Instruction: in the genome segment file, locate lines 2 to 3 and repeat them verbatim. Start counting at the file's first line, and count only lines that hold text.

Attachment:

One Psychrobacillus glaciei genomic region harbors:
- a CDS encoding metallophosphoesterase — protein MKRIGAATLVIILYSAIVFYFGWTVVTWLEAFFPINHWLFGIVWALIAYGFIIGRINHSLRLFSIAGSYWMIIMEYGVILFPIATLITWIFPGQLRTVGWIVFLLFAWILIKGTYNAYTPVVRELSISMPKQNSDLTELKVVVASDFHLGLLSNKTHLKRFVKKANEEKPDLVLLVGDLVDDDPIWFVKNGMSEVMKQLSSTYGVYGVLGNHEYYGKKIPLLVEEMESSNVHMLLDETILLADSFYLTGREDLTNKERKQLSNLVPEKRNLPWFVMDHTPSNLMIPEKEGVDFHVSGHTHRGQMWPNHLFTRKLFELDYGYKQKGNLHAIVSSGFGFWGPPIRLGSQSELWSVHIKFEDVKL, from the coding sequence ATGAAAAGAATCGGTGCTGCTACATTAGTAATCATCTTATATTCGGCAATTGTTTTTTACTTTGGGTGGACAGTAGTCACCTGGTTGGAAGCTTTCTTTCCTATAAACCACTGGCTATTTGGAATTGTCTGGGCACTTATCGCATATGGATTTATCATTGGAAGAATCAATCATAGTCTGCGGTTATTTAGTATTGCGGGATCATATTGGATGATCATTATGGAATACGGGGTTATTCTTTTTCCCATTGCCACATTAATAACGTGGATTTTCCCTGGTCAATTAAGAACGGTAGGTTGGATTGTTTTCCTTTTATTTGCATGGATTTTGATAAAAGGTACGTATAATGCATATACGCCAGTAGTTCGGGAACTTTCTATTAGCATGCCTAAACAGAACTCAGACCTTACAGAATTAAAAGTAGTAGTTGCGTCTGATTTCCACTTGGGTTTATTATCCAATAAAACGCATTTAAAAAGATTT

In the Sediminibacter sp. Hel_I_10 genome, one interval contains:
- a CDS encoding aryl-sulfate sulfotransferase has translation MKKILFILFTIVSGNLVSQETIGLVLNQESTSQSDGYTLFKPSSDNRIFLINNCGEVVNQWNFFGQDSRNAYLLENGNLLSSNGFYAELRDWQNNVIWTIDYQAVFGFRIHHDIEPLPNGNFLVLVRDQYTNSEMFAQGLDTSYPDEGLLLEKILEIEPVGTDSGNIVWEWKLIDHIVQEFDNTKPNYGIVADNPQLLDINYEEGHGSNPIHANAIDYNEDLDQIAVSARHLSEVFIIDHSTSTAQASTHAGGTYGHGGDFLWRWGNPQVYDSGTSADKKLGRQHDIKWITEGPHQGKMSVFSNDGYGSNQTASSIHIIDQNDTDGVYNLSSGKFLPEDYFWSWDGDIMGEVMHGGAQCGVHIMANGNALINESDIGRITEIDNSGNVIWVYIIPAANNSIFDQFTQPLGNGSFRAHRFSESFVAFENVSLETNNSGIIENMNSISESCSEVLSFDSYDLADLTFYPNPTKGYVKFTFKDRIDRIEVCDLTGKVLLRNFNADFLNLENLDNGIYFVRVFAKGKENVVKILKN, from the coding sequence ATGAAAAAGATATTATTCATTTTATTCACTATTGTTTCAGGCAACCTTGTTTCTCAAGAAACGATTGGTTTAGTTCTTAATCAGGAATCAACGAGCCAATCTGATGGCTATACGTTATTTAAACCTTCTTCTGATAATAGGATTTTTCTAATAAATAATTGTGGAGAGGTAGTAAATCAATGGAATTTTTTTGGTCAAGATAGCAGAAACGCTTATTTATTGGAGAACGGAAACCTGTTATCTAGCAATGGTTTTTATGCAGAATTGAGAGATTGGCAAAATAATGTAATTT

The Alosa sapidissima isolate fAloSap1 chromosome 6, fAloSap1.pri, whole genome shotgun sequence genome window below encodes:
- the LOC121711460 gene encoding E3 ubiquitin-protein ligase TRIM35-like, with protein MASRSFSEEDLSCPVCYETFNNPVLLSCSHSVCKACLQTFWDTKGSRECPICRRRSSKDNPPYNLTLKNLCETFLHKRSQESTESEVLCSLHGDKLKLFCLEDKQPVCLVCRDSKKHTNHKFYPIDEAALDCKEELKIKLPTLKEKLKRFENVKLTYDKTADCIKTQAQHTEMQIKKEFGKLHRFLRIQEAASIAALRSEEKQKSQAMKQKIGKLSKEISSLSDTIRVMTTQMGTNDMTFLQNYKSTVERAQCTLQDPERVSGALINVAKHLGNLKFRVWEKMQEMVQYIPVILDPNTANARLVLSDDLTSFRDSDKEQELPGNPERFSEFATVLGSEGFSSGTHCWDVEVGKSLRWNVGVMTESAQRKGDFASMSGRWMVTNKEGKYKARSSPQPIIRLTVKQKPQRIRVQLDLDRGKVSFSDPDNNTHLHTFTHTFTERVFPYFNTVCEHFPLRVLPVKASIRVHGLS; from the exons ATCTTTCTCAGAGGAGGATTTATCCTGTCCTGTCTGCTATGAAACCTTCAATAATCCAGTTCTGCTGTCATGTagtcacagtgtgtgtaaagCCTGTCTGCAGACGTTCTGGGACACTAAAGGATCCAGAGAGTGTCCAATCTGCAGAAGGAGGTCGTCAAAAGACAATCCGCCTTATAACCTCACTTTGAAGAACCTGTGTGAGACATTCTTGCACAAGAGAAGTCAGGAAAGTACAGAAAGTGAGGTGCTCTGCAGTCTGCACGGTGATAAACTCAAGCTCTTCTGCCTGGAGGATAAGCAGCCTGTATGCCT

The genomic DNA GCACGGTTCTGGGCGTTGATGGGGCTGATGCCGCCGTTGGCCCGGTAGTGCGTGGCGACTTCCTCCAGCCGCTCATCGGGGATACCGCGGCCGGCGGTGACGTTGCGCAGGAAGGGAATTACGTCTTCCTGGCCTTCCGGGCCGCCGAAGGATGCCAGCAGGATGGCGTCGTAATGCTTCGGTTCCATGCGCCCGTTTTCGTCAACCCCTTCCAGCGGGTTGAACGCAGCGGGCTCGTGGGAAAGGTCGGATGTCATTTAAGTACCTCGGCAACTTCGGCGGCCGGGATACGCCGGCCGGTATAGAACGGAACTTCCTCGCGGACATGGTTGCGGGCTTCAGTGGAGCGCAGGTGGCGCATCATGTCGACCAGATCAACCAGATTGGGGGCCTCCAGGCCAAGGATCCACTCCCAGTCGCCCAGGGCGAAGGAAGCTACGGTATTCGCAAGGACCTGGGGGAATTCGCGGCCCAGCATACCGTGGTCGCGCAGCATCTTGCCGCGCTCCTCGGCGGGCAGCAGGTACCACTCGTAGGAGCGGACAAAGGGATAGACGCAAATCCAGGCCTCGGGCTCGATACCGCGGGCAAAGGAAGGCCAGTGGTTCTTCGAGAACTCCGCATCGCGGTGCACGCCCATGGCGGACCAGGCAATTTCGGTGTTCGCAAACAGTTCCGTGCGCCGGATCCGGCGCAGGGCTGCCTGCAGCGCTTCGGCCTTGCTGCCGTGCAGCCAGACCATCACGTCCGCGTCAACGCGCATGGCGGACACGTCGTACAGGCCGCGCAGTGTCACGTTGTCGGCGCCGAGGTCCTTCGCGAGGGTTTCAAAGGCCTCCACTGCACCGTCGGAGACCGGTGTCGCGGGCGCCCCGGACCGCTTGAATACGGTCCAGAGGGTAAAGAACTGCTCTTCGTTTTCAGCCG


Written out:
- a CDS encoding metallophosphoesterase — protein MKRIGAATLVIILYSAIVFYFGWTVVTWLEAFFPINHWLFGIVWALIAYGFIIGRINHSLRLFSIAGSYWMIIMEYGVILFPIATLITWIFPGQLRTVGWIVFLLFAWILIKGTYNAYTPVVRELSISMPKQNSDLTELKVVVASDFHLGLLSNKTHLKRFVKKANEEKPDLVLLVGDLVDDDPIWFVKNGMSEVMKQLSSTYGVYGVLGNHEYYGKKIPLLVEEMESSNVHMLLDETILLADSFYLTGREDLTNKERKQLSNLVPEKRNLPWFVMDHTPSNLMIPEKEGVDFHVSGHTHRGQMWPNHLFTRKLFELDYGYKQKGNLHAIVSSGFGFWGPPIRLGSQSELWSVHIKFEDVKL, from the coding sequence ATGAAAAGAATCGGTGCTGCTACATTAGTAATCATCTTATATTCGGCAATTGTTTTTTACTTTGGGTGGACAGTAGTCACCTGGTTGGAAGCTTTCTTTCCTATAAACCACTGGCTATTTGGAATTGTCTGGGCACTTATCGCATATGGATTTATCATTGGAAGAATCAATCATAGTCTGCGGTTATTTAGTATTGCGGGATCATATTGGATGATCATTATGGAATACGGGGTTATTCTTTTTCCCATTGCCACATTAATAACGTGGATTTTCCCTGGTCAATTAAGAACGGTAGGTTGGATTGTTTTCCTTTTATTTGCATGGATTTTGATAAAAGGTACGTATAATGCATATACGCCAGTAGTTCGGGAACTTTCTATTAGCATGCCTAAACAGAACTCAGACCTTACAGAATTAAAAGTAGTAGTTGCGTCTGATTTCCACTTGGGTTTATTATCCAATAAAACGCATTTAAAAAGATTT

In the Sediminibacter sp. Hel_I_10 genome, one interval contains: